1

I have a script as below:

#!/bin/bash
df -k | tr -s " " "," | awk 'BEGIN {FS=","} {print $1,$5}'|sed 1d > file1.txt
while read partition percentUsed
do
if [ $percentUsed > 75 ]
then
echo Partition: ${partition} space is ${percentUsed}
else
echo Pration: $partition: OK!!
fi
done < file1.txt

The script is executing properly, however, it is creating a zero byte file by the name 75. Any ideas why this is happening?

$ sh diskUsed.sh
Partition: C:/Users/Public/Documents/CYGWIN/bin space is 75%
Partition: C:/Users/Public/Documents/CYGWIN/lib space is 75%
Partition: C:/Users/Public/Documents/CYGWIN space is 75%
Partition: C: space is 75%
Partition: H: space is 91%


$ ls -lrt
total 2
-rwxrwxrwx 1 diwvibh Domain Users 284 Nov 21 04:17 diskUsed.sh
-rw-r--r-- 1 diwvibh Domain Users 133 Nov 21 04:29 file1.txt
-rw-r--r-- 1 diwvibh Domain Users   0 Nov 21 04:29 75
  • Why do you give the file a shebang line with bash and than run the file through sh (which could be some other file) ? – Anthon Nov 21 '14 at 10:49
2
 if [ $percentUsed > 75 ]

You should use the -gt operator for numeric comparisons; what you are doing is saving the (empty) output of the command "[ $percentUsed ]" into a file named "75".

The script is executing properly, however, it is creating a zero byte file by the name 75. Any ideas why this is happening?

It is not executing properly. The "[ $percentUsed ]" command returns true if the string is non-empty, which it always is for this script, so it will always take the first branch of the if statement.

Because $percentUsed is not an integer (it has a trailing '%') could use ${percentUsed%[%]} to remove the trailing '%' from the variable, or add zero inside awk, as @val0x00ff suggests.

General comments for bash scripts:

  1. Favor [[ expr ]] rather than [ expr ] as it is more powerful and handles empty strings better.
  2. Use double quotes around strings unless you have reason not to do so, eg: getting rid of newlines.
  3. Add braces: ${var} rather than $var -- it can often eliminate confusion when reading and allows variables to abut text, like: echo "Remaining: ${kb}KB"
  4. Generally, avoid creating temporary files when possible. Use pipes between stages instead.
  5. If you're using a tool (like awk) then learn how to use its power, it will make your code more concise and make it easier to read others' code.
  6. Indent your code properly (which perhaps you did in reality but not in the post).
  7. If you plan to type exclamation marks ("!"), the use set +H so they don't screw up your interactive bash by inserting history.

Here is a working version of your script:

#!/bin/bash +H
df -k | awk '(FNR>1){print $1,$5+0}' | while read partition percentUsed
do
    if [[ $percentUsed -gt 75 ]]
    then
        echo "Partition: ${partition} space is ${percentUsed}% used"
    else
        echo "Partition: ${partition}: OK!!"
    fi
done

Nit pick: your "echo" line would output "Partition /home space is 80" if it was 80% used, many would read "space" as "free space" which would be 20%.

2

In line 5 you write the contents of $percentUsed to file "75". Instead, try if [ ``echo $percentUsed | sed 's/%//'`` -gt 75 ] which should do what you desire. At least with bash 4.2.25 on Linux it works. Note: Please only use one backtick instead of two shown here - that's because the Stackexchange web platform interprets those backticks.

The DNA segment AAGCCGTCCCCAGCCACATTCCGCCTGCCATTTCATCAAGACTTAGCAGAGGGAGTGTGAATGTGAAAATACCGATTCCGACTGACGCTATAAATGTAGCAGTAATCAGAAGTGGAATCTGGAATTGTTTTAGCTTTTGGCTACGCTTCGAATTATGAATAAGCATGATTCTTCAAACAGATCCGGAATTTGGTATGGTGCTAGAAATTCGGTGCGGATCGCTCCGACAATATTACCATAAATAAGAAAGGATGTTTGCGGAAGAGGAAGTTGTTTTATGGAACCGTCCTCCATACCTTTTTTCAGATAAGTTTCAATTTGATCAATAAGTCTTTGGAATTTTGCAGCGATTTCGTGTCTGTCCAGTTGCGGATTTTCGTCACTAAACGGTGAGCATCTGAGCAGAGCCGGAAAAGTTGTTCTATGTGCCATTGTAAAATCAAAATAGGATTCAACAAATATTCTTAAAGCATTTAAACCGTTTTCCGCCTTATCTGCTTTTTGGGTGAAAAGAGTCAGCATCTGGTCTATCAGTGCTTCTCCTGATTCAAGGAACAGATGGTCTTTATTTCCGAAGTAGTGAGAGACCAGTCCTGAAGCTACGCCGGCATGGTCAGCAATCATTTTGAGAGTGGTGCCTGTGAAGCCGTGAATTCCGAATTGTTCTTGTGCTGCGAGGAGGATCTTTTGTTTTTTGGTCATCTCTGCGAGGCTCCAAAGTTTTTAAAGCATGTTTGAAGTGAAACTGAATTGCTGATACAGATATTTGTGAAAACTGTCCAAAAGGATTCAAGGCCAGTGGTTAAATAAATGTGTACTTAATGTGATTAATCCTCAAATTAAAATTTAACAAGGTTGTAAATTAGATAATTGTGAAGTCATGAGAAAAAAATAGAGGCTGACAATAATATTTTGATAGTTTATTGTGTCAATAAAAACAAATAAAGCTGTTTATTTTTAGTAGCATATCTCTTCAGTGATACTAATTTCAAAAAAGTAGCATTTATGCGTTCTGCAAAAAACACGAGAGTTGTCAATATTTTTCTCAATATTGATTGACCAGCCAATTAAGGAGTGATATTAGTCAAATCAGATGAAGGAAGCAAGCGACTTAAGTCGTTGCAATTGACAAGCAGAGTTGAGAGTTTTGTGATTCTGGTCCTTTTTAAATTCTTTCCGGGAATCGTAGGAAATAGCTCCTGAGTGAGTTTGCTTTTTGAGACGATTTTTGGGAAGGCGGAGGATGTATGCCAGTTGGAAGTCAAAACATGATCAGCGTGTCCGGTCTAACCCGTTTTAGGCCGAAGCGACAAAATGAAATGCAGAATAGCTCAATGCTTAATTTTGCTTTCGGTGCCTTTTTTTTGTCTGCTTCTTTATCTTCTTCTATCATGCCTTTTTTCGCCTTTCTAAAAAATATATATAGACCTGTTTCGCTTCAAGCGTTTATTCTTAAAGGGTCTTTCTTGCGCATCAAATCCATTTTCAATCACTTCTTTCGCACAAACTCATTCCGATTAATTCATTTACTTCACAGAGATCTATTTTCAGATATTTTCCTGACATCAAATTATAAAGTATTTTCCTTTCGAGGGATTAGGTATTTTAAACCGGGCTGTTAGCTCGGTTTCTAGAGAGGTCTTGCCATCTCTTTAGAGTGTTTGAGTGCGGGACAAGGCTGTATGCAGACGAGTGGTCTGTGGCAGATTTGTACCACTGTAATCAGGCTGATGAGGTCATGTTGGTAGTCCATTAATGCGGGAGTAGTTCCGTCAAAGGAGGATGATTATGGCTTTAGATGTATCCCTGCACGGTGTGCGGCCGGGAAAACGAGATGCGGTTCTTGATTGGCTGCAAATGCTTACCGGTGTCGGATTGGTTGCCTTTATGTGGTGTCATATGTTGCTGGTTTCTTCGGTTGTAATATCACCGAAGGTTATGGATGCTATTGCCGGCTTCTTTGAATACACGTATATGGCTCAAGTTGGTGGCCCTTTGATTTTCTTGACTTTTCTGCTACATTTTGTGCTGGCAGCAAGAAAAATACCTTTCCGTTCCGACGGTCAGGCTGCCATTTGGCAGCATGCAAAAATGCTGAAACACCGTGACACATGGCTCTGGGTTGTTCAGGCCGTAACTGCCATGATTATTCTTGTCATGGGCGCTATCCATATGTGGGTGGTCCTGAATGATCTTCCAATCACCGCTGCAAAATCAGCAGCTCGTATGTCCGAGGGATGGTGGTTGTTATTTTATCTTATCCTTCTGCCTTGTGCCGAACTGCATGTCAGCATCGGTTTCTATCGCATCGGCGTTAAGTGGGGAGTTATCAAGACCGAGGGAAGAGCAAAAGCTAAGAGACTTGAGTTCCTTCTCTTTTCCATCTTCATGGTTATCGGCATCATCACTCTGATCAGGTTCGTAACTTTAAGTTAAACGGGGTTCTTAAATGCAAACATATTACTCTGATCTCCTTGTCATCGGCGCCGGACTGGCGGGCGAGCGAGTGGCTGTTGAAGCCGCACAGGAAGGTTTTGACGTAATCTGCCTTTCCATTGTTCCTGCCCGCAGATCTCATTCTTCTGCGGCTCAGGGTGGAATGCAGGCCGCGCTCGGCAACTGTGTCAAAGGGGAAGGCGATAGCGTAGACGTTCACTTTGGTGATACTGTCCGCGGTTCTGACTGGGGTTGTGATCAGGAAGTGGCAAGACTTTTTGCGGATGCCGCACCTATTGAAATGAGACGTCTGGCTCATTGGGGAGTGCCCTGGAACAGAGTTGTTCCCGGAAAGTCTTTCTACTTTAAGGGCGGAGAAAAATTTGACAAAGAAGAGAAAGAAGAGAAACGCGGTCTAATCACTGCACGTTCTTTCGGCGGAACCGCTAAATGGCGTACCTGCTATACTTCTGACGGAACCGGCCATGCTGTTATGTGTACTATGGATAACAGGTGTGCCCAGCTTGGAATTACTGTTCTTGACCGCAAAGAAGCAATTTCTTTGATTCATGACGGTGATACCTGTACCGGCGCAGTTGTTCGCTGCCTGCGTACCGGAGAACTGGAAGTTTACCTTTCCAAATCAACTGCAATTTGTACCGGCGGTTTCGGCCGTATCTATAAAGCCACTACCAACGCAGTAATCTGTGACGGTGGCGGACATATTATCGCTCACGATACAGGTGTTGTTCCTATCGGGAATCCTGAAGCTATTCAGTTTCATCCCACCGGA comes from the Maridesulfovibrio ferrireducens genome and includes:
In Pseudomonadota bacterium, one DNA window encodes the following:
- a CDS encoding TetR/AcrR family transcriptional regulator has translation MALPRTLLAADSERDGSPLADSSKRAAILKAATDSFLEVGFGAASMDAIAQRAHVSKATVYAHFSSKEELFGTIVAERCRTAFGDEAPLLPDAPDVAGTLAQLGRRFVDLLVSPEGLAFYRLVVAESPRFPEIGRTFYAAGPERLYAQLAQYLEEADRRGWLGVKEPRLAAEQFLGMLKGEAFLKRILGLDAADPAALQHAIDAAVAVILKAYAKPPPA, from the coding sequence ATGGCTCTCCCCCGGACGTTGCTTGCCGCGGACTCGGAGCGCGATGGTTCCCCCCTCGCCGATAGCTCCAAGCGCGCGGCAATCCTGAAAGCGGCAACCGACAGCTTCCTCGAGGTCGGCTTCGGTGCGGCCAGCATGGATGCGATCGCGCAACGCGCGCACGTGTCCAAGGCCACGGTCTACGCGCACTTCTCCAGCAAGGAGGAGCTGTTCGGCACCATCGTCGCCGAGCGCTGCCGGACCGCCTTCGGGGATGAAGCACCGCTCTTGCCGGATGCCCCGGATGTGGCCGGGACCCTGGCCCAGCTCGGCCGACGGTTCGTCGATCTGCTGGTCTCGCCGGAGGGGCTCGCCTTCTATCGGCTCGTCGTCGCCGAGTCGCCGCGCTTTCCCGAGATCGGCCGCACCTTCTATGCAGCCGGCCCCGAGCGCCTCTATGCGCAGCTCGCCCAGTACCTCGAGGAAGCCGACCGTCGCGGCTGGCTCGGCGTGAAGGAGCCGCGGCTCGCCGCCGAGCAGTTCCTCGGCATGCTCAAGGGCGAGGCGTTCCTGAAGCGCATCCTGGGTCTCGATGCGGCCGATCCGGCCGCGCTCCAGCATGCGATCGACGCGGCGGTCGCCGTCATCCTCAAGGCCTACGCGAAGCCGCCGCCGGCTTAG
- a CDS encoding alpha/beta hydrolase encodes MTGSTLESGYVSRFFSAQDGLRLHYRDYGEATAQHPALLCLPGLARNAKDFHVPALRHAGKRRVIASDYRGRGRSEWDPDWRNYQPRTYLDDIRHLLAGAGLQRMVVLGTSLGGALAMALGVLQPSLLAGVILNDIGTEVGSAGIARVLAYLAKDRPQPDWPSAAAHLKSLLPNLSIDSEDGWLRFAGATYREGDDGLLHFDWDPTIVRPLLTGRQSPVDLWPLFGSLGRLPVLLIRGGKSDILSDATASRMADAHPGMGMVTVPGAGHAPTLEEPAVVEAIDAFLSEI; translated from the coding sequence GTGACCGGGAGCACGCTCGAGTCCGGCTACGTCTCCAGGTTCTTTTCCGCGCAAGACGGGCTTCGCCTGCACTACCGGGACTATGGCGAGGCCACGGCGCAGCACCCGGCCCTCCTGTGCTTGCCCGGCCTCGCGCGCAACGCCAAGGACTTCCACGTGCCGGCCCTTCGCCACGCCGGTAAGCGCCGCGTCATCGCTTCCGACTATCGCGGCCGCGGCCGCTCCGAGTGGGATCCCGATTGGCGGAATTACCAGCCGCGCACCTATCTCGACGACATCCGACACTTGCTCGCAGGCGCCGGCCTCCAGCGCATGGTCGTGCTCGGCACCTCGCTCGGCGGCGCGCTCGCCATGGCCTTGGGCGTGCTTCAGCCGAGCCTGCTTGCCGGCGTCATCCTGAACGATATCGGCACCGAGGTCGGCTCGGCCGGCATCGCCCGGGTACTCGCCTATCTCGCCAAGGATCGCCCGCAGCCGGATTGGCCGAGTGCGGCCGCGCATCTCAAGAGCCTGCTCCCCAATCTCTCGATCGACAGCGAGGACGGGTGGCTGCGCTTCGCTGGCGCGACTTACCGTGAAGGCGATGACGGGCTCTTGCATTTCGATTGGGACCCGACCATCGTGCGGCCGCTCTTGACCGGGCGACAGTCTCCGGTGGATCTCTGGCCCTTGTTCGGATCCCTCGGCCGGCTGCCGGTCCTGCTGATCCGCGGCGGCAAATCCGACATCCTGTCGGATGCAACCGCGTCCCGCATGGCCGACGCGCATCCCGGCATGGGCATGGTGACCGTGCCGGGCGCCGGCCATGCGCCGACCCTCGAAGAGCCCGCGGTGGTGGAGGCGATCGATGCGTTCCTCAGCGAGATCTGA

• I tried both, even with "75" it creates a file. when -gt is used, i get the below error: diskUsed.sh: line 6: [: 75%: integer expression expected Pration: C:/Users/Public/Documents/CYGWIN/bin: OK!! diskUsed.sh: line 6: [: 75%: integer expression expected Pration: C:/Users/Public/Documents/CYGWIN/lib: OK!! diskUsed.sh: line 6: [: 75%: integer expression expected Pration: C:/Users/Public/Documents/CYGWIN: OK!! diskUsed.sh: line 6: [: 75%: integer expression expected Pration: C:: OK!! diskUsed.sh: line 6: [: 91%: integer expression expected Pration: H:: OK!! – user80040 Nov 21 '14 at 9:47
  • @user80040 Does writing "if (( percent > 75 ))" as suggested by val0x00ff work accordingly? – Michael Kremser Nov 21 '14 at 10:08
  • @MichaelKremser I don't think that will work the way how he dumped the output to file1.txt. This file will include % in the second field. while read ... percentUsed will have % sign in there and will never be compared. – Valentin Bajrami Nov 21 '14 at 10:26
  • What gets written to the file is not the content of the variable, it's the output of the command [ $percentUsed ], which is empty. – Gilles Nov 21 '14 at 23:21
  • 1
    @val0x00ff: Thanks! I have overseen that. I improved my answer based on your valuable feedback. Also, I tried it out on my machine and here it works. – Michael Kremser Nov 22 '14 at 12:48
0

This is one efficient way to calculate the disk space. In this example, I am using the /home dir.

#!/bin/bash

 { read -r; read -rd '' -a disk_usage; } < <(LC_ALL=C df -Pk "/home"; printf \\0)
    percent=$(echo "${disk_usage[4]}" | awk '{print $0+0}')
    if (( percent > 75 )); then echo "Disk is critical"; else echo "Disk space is OK"; fi

As a side note, The command you have there which is

df -k | tr -s " " "," | awk 'BEGIN {FS=","} {print $1,$5}'|sed 1d

Is very inefficient since it forks a lot of processes like tr, awk, sed. You can do this in one go. Remove the +0 at the end if you want to see the % sign.

df -k | awk 'NR>1{print $1,$(NF-1)+0}'

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